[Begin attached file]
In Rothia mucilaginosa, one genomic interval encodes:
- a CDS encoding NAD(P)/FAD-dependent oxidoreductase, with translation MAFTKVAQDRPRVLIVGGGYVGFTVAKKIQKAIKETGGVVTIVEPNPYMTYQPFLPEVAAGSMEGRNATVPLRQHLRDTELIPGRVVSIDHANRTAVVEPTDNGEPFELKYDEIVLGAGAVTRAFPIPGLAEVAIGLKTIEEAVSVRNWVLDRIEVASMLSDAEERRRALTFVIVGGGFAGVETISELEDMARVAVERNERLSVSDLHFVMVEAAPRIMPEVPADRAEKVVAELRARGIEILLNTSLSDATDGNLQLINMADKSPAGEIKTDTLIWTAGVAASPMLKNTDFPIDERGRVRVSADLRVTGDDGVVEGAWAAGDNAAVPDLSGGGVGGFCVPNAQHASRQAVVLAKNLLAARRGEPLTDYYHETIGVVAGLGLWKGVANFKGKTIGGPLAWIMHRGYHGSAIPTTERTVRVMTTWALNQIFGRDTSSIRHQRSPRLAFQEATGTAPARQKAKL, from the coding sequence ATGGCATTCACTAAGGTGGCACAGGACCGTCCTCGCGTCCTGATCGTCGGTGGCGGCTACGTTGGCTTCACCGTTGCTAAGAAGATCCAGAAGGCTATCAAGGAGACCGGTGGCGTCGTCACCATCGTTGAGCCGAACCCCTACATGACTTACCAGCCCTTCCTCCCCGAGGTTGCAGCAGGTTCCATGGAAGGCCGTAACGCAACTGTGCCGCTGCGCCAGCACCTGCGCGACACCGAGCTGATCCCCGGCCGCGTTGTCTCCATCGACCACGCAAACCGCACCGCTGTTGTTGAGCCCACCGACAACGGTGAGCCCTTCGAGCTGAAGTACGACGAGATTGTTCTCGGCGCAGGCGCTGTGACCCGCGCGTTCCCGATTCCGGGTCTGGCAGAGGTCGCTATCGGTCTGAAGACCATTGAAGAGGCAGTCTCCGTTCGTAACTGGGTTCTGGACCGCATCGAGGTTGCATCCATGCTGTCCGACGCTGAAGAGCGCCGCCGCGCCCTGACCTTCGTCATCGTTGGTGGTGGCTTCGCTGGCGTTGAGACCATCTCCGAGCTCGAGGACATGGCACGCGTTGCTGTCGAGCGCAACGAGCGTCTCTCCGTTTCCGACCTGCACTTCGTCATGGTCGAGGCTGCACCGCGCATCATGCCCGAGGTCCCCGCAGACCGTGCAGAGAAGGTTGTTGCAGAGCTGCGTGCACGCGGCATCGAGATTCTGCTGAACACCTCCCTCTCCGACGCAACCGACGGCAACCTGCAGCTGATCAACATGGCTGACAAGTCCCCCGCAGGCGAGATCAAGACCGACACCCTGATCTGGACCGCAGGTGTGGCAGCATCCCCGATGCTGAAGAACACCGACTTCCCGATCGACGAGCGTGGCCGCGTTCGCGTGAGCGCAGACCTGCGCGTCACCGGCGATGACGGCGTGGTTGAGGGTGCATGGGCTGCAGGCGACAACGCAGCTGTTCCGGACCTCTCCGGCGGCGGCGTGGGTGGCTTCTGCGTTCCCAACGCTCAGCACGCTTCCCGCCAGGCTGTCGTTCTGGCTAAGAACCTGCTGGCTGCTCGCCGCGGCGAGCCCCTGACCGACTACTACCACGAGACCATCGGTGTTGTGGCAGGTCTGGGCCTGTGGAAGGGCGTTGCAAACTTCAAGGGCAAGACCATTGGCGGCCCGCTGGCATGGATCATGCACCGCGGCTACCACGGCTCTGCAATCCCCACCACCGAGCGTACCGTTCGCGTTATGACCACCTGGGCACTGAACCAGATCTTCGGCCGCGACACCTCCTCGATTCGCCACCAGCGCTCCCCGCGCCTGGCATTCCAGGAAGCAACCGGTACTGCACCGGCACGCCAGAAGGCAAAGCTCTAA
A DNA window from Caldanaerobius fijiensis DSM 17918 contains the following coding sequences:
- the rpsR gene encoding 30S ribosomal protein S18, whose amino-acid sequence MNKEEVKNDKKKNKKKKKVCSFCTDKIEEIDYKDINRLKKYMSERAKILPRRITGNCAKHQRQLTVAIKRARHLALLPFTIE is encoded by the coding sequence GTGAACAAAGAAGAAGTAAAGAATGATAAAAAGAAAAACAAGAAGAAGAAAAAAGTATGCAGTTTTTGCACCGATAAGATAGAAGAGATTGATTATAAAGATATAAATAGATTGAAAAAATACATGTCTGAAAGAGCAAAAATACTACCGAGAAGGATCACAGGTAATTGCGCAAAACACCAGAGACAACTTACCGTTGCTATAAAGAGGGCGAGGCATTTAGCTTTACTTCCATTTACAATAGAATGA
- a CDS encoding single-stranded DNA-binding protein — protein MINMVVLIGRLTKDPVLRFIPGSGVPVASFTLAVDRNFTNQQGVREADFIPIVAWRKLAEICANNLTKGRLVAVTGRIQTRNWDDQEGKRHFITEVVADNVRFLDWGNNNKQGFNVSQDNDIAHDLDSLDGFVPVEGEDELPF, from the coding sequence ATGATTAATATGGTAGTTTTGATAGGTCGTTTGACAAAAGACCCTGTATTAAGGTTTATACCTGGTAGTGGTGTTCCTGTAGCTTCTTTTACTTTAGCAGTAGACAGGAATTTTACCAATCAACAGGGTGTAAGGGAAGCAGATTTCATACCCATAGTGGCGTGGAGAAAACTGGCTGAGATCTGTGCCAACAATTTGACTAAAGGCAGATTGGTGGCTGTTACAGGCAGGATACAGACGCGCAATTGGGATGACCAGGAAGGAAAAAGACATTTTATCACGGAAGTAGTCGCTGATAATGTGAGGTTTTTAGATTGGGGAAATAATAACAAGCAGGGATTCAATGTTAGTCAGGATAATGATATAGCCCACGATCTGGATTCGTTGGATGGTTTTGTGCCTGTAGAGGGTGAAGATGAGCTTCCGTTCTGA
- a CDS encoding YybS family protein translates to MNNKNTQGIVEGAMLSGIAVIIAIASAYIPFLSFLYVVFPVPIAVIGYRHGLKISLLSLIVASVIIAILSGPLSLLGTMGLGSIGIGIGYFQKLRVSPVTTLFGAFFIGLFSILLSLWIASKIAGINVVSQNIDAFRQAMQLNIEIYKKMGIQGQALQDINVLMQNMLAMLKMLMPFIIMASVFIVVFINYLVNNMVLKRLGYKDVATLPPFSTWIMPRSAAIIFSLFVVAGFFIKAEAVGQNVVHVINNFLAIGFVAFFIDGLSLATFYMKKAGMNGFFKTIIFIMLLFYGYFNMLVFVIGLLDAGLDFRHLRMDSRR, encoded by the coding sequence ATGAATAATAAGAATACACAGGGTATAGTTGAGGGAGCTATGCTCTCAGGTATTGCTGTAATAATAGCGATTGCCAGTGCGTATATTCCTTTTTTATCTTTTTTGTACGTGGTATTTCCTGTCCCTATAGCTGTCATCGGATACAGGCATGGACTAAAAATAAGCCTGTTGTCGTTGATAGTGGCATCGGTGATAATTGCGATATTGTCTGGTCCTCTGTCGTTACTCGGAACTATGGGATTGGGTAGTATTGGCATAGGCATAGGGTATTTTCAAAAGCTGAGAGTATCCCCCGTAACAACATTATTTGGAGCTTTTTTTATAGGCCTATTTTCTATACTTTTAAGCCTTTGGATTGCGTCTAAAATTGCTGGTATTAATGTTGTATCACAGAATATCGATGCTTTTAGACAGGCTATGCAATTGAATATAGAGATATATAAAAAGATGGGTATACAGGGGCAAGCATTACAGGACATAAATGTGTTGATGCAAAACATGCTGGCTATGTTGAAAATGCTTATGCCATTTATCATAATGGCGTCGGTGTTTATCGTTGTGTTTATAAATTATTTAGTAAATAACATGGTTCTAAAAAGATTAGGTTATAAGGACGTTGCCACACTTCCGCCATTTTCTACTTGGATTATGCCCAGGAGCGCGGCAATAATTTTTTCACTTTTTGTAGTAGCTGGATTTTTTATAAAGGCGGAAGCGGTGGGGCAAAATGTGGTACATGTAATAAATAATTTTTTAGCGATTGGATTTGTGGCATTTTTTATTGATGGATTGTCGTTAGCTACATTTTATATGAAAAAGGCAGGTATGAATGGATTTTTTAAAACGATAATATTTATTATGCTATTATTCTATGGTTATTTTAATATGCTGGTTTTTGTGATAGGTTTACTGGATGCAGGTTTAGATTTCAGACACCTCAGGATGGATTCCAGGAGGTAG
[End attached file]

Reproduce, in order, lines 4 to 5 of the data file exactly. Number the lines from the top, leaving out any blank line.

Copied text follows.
- the rpsR gene encoding 30S ribosomal protein S18, whose amino-acid sequence MNKEEVKNDKKKNKKKKKVCSFCTDKIEEIDYKDINRLKKYMSERAKILPRRITGNCAKHQRQLTVAIKRARHLALLPFTIE is encoded by the coding sequence GTGAACAAAGAAGAAGTAAAGAATGATAAAAAGAAAAACAAGAAGAAGAAAAAAGTATGCAGTTTTTGCACCGATAAGATAGAAGAGATTGATTATAAAGATATAAATAGATTGAAAAAATACATGTCTGAAAGAGCAAAAATACTACCGAGAAGGATCACAGGTAATTGCGCAAAACACCAGAGACAACTTACCGTTGCTATAAAGAGGGCGAGGCATTTAGCTTTACTTCCATTTACAATAGAATGA
- a CDS encoding single-stranded DNA-binding protein — protein MINMVVLIGRLTKDPVLRFIPGSGVPVASFTLAVDRNFTNQQGVREADFIPIVAWRKLAEICANNLTKGRLVAVTGRIQTRNWDDQEGKRHFITEVVADNVRFLDWGNNNKQGFNVSQDNDIAHDLDSLDGFVPVEGEDELPF, from the coding sequence ATGATTAATATGGTAGTTTTGATAGGTCGTTTGACAAAAGACCCTGTATTAAGGTTTATACCTGGTAGTGGTGTTCCTGTAGCTTCTTTTACTTTAGCAGTAGACAGGAATTTTACCAATCAACAGGGTGTAAGGGAAGCAGATTTCATACCCATAGTGGCGTGGAGAAAACTGGCTGAGATCTGTGCCAACAATTTGACTAAAGGCAGATTGGTGGCTGTTACAGGCAGGATACAGACGCGCAATTGGGATGACCAGGAAGGAAAAAGACATTTTATCACGGAAGTAGTCGCTGATAATGTGAGGTTTTTAGATTGGGGAAATAATAACAAGCAGGGATTCAATGTTAGTCAGGATAATGATATAGCCCACGATCTGGATTCGTTGGATGGTTTTGTGCCTGTAGAGGGTGAAGATGAGCTTCCGTTCTGA